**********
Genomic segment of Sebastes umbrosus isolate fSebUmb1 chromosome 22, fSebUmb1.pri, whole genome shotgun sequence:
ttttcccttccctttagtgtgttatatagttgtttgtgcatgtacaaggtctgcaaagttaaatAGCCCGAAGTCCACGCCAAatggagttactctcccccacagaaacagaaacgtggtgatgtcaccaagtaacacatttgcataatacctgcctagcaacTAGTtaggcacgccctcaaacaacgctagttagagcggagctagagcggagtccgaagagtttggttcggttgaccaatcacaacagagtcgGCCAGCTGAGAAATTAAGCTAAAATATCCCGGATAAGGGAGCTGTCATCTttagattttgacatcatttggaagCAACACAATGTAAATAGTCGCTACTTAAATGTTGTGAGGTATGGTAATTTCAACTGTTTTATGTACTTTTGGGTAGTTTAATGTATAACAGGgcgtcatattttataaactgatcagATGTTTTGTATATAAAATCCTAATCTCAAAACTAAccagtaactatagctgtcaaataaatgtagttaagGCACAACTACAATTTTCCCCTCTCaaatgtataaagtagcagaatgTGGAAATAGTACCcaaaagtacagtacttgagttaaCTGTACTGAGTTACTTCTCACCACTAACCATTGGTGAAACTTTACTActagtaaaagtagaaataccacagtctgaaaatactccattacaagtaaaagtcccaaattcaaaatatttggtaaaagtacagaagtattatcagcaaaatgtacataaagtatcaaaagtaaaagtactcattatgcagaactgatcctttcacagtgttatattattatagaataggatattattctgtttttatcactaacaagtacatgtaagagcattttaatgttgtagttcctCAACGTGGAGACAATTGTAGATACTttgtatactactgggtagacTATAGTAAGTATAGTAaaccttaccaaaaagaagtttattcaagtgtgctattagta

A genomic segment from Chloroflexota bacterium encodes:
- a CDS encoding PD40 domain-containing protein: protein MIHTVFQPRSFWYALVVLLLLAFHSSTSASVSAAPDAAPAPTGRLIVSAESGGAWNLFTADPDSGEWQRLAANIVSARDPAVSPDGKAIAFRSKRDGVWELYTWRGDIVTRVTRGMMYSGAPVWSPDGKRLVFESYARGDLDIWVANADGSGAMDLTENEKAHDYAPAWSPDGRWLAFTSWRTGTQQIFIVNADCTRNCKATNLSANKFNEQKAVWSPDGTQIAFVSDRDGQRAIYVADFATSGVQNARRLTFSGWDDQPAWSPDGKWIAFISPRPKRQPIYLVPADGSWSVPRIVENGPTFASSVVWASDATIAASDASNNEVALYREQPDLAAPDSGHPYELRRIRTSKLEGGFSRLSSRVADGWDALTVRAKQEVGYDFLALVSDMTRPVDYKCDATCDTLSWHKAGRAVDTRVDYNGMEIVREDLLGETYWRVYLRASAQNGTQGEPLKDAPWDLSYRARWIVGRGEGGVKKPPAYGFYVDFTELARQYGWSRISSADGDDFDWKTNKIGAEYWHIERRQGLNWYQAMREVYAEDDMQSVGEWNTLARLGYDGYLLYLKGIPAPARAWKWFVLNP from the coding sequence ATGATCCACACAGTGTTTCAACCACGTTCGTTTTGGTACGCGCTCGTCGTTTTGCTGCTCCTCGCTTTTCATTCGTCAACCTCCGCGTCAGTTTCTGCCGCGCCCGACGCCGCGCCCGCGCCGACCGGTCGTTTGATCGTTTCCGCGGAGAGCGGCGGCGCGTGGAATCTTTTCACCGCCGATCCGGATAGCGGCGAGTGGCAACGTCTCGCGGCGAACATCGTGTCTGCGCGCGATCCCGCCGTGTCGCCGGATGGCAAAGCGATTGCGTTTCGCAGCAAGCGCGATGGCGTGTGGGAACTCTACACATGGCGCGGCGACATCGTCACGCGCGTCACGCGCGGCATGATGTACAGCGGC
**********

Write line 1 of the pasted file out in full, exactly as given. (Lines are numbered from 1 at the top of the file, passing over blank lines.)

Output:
Genomic segment of Sebastes umbrosus isolate fSebUmb1 chromosome 22, fSebUmb1.pri, whole genome shotgun sequence: